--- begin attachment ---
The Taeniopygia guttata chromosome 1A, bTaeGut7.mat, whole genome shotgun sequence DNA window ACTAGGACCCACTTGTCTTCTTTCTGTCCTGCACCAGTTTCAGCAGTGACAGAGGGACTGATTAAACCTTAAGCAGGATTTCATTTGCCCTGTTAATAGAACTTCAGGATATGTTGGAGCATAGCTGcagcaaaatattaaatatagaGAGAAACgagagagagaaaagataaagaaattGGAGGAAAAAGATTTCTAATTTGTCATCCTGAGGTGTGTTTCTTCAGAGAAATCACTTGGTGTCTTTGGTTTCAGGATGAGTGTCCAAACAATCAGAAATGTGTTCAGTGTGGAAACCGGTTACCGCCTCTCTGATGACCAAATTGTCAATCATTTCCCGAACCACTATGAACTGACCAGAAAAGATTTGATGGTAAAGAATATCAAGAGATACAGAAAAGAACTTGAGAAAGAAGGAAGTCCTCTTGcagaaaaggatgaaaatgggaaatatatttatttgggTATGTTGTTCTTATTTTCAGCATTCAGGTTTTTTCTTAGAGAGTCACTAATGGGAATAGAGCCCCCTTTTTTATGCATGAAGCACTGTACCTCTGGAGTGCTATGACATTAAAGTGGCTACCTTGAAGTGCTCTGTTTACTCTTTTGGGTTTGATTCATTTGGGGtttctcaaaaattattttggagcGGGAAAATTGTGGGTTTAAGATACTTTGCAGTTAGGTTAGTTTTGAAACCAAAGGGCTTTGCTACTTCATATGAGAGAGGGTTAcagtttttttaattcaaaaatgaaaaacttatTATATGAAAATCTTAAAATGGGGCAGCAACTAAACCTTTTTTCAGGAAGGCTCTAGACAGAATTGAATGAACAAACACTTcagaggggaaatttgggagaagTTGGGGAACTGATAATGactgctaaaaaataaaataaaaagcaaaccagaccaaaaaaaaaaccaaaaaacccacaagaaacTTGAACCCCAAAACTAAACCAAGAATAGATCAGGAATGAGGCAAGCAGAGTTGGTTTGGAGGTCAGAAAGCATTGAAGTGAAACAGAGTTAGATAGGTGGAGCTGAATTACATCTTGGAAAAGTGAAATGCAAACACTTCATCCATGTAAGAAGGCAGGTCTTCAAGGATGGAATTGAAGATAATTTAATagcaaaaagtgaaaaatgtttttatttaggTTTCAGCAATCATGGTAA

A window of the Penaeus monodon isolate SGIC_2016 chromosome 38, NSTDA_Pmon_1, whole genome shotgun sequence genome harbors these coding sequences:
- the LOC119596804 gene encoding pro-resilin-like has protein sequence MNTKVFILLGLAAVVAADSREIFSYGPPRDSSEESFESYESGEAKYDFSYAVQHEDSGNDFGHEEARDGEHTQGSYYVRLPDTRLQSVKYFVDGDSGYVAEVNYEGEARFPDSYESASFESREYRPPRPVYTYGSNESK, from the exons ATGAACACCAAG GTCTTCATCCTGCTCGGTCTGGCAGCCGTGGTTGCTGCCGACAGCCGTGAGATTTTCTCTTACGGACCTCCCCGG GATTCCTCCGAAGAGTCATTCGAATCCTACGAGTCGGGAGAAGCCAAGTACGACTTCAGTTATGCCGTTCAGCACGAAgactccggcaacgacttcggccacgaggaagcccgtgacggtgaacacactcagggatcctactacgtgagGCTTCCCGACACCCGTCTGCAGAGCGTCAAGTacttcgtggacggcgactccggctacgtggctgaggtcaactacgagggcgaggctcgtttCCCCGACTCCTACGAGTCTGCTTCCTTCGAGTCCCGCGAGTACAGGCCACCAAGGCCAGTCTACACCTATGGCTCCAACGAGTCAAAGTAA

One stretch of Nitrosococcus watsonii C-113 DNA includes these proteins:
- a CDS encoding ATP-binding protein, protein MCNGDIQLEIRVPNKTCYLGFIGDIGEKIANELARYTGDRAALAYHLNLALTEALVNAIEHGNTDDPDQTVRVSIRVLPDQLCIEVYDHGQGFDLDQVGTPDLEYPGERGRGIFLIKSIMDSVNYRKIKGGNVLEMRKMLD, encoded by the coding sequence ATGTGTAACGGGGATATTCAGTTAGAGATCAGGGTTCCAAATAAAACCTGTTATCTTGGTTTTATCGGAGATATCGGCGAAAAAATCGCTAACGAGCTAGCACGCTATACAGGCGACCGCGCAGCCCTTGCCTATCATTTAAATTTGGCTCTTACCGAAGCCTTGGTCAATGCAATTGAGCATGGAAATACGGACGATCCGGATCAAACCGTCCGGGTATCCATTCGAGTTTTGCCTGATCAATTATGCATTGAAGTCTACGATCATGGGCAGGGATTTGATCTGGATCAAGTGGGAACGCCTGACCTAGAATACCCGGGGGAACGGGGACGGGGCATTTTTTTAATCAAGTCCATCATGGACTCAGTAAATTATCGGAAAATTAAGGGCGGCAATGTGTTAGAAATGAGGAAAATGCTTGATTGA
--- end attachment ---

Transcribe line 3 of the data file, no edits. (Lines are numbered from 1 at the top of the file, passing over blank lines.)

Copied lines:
- the LOC119596804 gene encoding pro-resilin-like has protein sequence MNTKVFILLGLAAVVAADSREIFSYGPPRDSSEESFESYESGEAKYDFSYAVQHEDSGNDFGHEEARDGEHTQGSYYVRLPDTRLQSVKYFVDGDSGYVAEVNYEGEARFPDSYESASFESREYRPPRPVYTYGSNESK, from the exons ATGAACACCAAG GTCTTCATCCTGCTCGGTCTGGCAGCCGTGGTTGCTGCCGACAGCCGTGAGATTTTCTCTTACGGACCTCCCCGG GATTCCTCCGAAGAGTCATTCGAATCCTACGAGTCGGGAGAAGCCAAGTACGACTTCAGTTATGCCGTTCAGCACGAAgactccggcaacgacttcggccacgaggaagcccgtgacggtgaacacactcagggatcctactacgtgagGCTTCCCGACACCCGTCTGCAGAGCGTCAAGTacttcgtggacggcgactccggctacgtggctgaggtcaactacgagggcgaggctcgtttCCCCGACTCCTACGAGTCTGCTTCCTTCGAGTCCCGCGAGTACAGGCCACCAAGGCCAGTCTACACCTATGGCTCCAACGAGTCAAAGTAA